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  1. #1
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    Starting Questions

    Good morning,

    Ive spent some time thinking about what kind of cockpit to build and have decided to go with a GA cockpit. I have a background in aeronautical engineering so am fairly quick to pick up anything technical.

    My thinking is to use something like fsxpand on a networked pc, using input cards such as BU0836x for switches, button etc, which will be run through FSUIPC. That part of it i can pretty much get my head around. However, I would like to include in this build some led's such as landing gear lights, outer, middle, inner marker lights etc. As I have been looking around there seems to be a number of ways in which to accomplish this, some use arduino, others use opencockpit cards. I don't mind having a go at getting my head around some programming but the simpler the better.
    Does anyone have any suggestions as to which direction I should take to accomplish this.

    Many thanks
    Marc

  2. #2
    75+ Posting Member HansJansen's Avatar
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    Re: Starting Questions

    Marc,

    I.M.O. OpenCockpits is the way to go! Programming in SIOC isn't that difficult; the cards are not too expensive, and also have been around for about 20 years already. If you want more information, take a look at Nico Kaan's website (www.lekseecon.nl), where he describes the system extensively.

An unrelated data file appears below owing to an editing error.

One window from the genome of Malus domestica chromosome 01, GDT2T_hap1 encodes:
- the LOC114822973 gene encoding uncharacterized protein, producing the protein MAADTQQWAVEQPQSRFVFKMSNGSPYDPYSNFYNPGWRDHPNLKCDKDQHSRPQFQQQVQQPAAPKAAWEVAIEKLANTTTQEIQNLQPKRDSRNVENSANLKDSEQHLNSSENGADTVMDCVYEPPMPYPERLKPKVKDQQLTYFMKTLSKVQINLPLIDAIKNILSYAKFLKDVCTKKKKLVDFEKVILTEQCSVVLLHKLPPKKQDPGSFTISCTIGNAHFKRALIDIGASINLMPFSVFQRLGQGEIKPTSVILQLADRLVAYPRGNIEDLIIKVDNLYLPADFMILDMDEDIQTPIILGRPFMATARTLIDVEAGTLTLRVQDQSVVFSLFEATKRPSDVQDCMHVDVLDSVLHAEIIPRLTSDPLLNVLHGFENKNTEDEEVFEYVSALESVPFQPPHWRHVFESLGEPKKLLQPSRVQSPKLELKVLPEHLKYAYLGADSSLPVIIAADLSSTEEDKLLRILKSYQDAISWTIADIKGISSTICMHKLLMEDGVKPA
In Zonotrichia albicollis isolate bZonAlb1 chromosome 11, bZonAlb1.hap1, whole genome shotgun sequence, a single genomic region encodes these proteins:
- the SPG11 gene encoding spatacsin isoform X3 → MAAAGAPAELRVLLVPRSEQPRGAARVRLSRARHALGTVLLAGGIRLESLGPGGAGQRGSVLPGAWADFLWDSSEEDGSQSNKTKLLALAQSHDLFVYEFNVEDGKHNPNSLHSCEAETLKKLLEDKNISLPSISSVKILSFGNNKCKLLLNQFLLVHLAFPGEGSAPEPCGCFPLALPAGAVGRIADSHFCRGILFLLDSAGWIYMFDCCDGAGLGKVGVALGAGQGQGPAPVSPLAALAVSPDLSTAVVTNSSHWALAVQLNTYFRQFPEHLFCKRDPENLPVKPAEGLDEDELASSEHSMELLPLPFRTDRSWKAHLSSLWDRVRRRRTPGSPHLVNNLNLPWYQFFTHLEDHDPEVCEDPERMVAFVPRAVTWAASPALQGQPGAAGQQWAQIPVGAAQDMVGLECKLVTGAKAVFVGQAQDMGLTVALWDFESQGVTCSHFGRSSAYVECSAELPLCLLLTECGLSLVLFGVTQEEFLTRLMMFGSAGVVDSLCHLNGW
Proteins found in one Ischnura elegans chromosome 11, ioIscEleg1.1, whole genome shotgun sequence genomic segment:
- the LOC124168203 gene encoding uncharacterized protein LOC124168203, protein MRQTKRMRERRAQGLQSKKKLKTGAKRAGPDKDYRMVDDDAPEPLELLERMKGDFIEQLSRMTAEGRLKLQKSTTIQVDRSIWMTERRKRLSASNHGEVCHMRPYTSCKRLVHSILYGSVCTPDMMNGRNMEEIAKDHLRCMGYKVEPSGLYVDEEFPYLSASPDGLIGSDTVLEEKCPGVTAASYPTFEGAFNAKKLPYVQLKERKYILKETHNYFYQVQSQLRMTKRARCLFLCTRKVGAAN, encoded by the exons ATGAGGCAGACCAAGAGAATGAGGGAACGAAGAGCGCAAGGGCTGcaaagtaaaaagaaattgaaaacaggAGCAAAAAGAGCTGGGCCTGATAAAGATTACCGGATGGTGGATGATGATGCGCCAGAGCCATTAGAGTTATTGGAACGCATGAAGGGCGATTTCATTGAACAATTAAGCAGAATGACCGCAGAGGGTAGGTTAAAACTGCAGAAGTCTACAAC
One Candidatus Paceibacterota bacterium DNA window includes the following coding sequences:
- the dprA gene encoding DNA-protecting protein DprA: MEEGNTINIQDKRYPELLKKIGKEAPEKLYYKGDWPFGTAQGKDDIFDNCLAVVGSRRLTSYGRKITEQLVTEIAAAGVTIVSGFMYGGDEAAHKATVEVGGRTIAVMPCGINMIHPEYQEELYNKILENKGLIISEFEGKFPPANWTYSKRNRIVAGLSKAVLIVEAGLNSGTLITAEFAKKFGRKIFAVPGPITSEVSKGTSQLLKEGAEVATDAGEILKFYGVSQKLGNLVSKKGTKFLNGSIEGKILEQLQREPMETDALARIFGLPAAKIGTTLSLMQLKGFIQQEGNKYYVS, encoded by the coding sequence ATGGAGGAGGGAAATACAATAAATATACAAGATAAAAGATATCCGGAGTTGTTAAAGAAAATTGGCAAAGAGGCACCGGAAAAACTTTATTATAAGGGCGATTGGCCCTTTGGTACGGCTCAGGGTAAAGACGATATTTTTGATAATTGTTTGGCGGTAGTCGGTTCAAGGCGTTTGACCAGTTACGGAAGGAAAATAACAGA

Good flying,
    Hans

  3. #3
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    Re: Starting Questions

    Thanks Hans for taking the time to reply. I appreciate it. Ill take a look.

    Would you recommend a card to use. I had a look on their website for the USB output card which I have seen mentioned on here a fair bit but cant seem to find it anywhere.

    Kind regards
    Marc

  4. #4
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    Re: Starting Questions

    Think I have found what I was looking for.

    http://www.opencockpits.com/catalog/...ml?cPath=21_44

    Will this work? Or is there anything cheaper that will do the job?

    Thanks again

  5. #5
    75+ Posting Member HansJansen's Avatar
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    Re: Starting Questions

    Yes Marc, this would work all right. But, be aware that this is an OUTPUT ONLY card; you can control lights etc. with it, but you cannot connect any switches to it.

    If you really want to build a usable setup, I would recommend one or more OC Master cards, of which you can connect up to four via their USB expander to a single USB port.